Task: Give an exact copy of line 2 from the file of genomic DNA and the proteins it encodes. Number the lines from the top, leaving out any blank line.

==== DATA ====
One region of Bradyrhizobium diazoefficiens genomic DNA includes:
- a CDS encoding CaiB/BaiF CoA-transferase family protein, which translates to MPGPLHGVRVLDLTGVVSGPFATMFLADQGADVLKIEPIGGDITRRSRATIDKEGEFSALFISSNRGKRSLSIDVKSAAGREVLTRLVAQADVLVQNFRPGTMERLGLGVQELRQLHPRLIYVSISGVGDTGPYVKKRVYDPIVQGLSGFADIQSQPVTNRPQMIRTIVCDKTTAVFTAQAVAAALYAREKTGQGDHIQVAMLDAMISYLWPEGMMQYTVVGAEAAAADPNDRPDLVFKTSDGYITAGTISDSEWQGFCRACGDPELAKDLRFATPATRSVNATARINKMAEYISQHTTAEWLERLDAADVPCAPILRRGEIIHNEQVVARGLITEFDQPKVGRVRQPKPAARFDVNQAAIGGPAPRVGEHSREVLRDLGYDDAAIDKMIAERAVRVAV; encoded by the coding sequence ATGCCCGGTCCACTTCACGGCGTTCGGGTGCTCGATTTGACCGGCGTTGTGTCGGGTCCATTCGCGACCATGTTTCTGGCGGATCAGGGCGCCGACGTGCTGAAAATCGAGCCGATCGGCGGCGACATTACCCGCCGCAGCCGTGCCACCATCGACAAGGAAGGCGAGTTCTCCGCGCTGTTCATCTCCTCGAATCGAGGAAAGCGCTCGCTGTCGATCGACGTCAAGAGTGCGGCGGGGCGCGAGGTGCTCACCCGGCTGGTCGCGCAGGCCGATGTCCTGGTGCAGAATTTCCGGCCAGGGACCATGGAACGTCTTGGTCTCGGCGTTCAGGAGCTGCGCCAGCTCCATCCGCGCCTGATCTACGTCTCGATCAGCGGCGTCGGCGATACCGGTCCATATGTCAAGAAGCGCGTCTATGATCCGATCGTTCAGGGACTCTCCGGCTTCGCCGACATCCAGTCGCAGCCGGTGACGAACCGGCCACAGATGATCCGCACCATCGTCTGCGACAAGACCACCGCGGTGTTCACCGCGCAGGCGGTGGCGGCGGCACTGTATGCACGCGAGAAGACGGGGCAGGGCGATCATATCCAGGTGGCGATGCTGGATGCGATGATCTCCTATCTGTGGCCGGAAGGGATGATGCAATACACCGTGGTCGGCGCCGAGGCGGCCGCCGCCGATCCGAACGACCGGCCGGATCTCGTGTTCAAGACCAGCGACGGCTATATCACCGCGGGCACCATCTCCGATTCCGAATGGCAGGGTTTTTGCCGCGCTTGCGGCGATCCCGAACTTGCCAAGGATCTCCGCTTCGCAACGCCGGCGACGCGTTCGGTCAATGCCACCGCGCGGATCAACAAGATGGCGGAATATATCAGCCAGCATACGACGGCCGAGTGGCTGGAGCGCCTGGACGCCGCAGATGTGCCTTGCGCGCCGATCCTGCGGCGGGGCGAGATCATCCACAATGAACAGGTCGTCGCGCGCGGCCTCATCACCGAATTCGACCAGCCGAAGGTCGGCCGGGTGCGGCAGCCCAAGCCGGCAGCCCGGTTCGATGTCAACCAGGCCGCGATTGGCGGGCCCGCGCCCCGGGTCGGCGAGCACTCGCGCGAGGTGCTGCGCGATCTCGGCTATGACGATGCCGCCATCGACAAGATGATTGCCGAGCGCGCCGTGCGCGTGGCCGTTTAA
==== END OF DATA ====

- a CDS encoding CaiB/BaiF CoA-transferase family protein, which translates to MPGPLHGVRVLDLTGVVSGPFATMFLADQGADVLKIEPIGGDITRRSRATIDKEGEFSALFISSNRGKRSLSIDVKSAAGREVLTRLVAQADVLVQNFRPGTMERLGLGVQELRQLHPRLIYVSISGVGDTGPYVKKRVYDPIVQGLSGFADIQSQPVTNRPQMIRTIVCDKTTAVFTAQAVAAALYAREKTGQGDHIQVAMLDAMISYLWPEGMMQYTVVGAEAAAADPNDRPDLVFKTSDGYITAGTISDSEWQGFCRACGDPELAKDLRFATPATRSVNATARINKMAEYISQHTTAEWLERLDAADVPCAPILRRGEIIHNEQVVARGLITEFDQPKVGRVRQPKPAARFDVNQAAIGGPAPRVGEHSREVLRDLGYDDAAIDKMIAERAVRVAV; encoded by the coding sequence ATGCCCGGTCCACTTCACGGCGTTCGGGTGCTCGATTTGACCGGCGTTGTGTCGGGTCCATTCGCGACCATGTTTCTGGCGGATCAGGGCGCCGACGTGCTGAAAATCGAGCCGATCGGCGGCGACATTACCCGCCGCAGCCGTGCCACCATCGACAAGGAAGGCGAGTTCTCCGCGCTGTTCATCTCCTCGAATCGAGGAAAGCGCTCGCTGTCGATCGACGTCAAGAGTGCGGCGGGGCGCGAGGTGCTCACCCGGCTGGTCGCGCAGGCCGATGTCCTGGTGCAGAATTTCCGGCCAGGGACCATGGAACGTCTTGGTCTCGGCGTTCAGGAGCTGCGCCAGCTCCATCCGCGCCTGATCTACGTCTCGATCAGCGGCGTCGGCGATACCGGTCCATATGTCAAGAAGCGCGTCTATGATCCGATCGTTCAGGGACTCTCCGGCTTCGCCGACATCCAGTCGCAGCCGGTGACGAACCGGCCACAGATGATCCGCACCATCGTCTGCGACAAGACCACCGCGGTGTTCACCGCGCAGGCGGTGGCGGCGGCACTGTATGCACGCGAGAAGACGGGGCAGGGCGATCATATCCAGGTGGCGATGCTGGATGCGATGATCTCCTATCTGTGGCCGGAAGGGATGATGCAATACACCGTGGTCGGCGCCGAGGCGGCCGCCGCCGATCCGAACGACCGGCCGGATCTCGTGTTCAAGACCAGCGACGGCTATATCACCGCGGGCACCATCTCCGATTCCGAATGGCAGGGTTTTTGCCGCGCTTGCGGCGATCCCGAACTTGCCAAGGATCTCCGCTTCGCAACGCCGGCGACGCGTTCGGTCAATGCCACCGCGCGGATCAACAAGATGGCGGAATATATCAGCCAGCATACGACGGCCGAGTGGCTGGAGCGCCTGGACGCCGCAGATGTGCCTTGCGCGCCGATCCTGCGGCGGGGCGAGATCATCCACAATGAACAGGTCGTCGCGCGCGGCCTCATCACCGAATTCGACCAGCCGAAGGTCGGCCGGGTGCGGCAGCCCAAGCCGGCAGCCCGGTTCGATGTCAACCAGGCCGCGATTGGCGGGCCCGCGCCCCGGGTCGGCGAGCACTCGCGCGAGGTGCTGCGCGATCTCGGCTATGACGATGCCGCCATCGACAAGATGATTGCCGAGCGCGCCGTGCGCGTGGCCGTTTAA